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“Black swan” events, such as storms that are only supposed to occur once every 100 years or unprecedented wildfires, seem to be occurring with greater frequency. In our world of extremes, it pays to become 'anti-fragile'–resilient and able to adapt, respond to, and grow from disruptions. This is particularly important for today’s global supply chains, where the most successful companies are those that can take advantage of what would otherwise be adverse market conditions or disruptions.

Security professionals can gain from becoming more anti-fragile themselves and learning to see incidents as opportunities for improvement, not just events to be avoided.

Tony Pelli, a member of the ASIS Supply Chain & Transportation Security Community steering committee, is presenting a webinar on this topic on 3 November, titled Black Swans and Anti-Fragility: How Security Professionals Can Become Resilient. This webinar will explain how security professionals can become more anti-fragile, learn from adverse events, and forecast risks and threats.

Pelli sat down with the ASIS Blog to discuss the topic in more depth.

How did you become interested in anti-fragility and black swan events?

I first became interested in black swan events when I was working with clients who were having difficulties with their international supply chain. I quickly realized that with the increasing complexity of global supply chains, the potential for unforeseen disruptions increased exponentially. Even the least likely scenarios seemed to be happening, despite the best forecasting and preparation. When I started looking for it, I began seeing this pattern in other areas as well.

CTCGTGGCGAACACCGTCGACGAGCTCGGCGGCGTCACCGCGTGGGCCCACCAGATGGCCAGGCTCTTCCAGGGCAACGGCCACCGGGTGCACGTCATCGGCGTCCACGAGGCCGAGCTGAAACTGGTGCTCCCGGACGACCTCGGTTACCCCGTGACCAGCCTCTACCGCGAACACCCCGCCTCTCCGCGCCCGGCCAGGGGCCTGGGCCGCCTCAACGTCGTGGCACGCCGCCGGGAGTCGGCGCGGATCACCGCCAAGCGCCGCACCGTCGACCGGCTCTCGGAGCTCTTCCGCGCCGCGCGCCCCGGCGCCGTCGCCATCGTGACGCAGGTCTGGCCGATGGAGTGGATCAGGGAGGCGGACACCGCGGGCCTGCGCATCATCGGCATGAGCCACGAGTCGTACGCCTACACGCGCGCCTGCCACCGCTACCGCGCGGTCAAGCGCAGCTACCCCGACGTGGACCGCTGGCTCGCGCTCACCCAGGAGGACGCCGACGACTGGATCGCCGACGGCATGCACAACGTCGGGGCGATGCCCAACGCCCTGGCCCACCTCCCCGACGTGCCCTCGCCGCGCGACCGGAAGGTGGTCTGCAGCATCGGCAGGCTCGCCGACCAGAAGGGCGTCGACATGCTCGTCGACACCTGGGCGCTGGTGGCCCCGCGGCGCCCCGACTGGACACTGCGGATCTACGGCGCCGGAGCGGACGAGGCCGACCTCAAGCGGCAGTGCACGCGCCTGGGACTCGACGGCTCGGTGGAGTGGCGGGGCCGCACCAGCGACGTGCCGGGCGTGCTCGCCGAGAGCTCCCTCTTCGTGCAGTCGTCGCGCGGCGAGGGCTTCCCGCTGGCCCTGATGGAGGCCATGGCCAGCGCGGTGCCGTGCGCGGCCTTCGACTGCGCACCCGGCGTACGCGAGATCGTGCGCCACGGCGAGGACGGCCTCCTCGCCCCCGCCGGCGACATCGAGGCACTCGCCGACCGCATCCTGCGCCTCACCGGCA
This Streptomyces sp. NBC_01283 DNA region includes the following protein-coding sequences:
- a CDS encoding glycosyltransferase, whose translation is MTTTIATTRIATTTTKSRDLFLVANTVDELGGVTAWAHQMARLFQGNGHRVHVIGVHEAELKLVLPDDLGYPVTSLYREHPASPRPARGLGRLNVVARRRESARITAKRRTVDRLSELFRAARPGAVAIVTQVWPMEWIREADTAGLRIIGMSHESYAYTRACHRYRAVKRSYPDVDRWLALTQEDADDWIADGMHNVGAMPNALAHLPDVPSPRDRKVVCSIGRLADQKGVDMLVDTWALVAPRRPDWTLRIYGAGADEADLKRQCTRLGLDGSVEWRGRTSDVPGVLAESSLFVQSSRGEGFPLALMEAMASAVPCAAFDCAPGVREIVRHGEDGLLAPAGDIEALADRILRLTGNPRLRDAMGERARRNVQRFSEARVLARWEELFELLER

What advice you would give security professionals interested in becoming more resilient?

Security professionals should always consider the worst-case scenarios and consider how they would respond. Past experience is not always a useful guide. With the rise of data analytics, there has been a tendency to forecast solely based on past events and try to assign precise probabilities to potential negative outcomes. This is certainly helpful, but security professionals should still dedicate 10%-15% of their time towards enhancing overall resilience to any risk and planning for less likely but more catastrophic scenarios.

Why should security professionals have black swan events on their radar?

Our world is becoming more extreme in many ways. Floods that were previously 100-year occurrences are happening every 10 years. Fires and other natural disasters are occurring more frequently and with greater intensity. The increasing connectedness of the world means that events in one region or country can have reverberations around the world. Security professionals have to continue to think beyond the “four walls” and consider how even seemingly distant black swan events may impact their companies.